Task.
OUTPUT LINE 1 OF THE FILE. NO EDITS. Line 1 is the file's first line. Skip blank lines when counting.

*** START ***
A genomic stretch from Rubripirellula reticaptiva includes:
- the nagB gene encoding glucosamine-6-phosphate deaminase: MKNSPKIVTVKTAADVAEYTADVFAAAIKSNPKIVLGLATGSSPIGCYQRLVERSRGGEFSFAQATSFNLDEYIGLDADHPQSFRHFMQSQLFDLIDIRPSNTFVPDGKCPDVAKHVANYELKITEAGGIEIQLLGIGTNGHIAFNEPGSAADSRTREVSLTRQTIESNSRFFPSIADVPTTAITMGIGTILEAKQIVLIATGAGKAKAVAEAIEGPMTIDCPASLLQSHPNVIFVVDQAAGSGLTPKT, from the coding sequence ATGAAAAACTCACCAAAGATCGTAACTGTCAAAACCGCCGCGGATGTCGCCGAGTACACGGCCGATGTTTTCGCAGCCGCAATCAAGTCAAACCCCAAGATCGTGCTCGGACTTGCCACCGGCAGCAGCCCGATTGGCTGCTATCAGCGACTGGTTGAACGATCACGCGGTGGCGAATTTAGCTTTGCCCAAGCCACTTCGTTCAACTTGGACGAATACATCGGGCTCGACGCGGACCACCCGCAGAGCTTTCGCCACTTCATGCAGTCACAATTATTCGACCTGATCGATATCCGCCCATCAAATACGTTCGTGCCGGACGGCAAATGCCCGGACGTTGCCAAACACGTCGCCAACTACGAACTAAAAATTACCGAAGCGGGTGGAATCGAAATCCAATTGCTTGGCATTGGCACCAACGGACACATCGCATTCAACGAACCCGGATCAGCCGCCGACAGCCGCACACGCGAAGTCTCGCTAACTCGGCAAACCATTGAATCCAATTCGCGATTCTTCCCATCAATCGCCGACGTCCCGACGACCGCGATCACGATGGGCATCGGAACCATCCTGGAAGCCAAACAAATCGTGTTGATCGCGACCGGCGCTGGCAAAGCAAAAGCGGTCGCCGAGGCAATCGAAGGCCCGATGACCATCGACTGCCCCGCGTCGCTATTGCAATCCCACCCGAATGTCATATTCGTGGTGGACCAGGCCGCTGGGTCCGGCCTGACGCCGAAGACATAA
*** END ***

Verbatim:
A genomic stretch from Rubripirellula reticaptiva includes: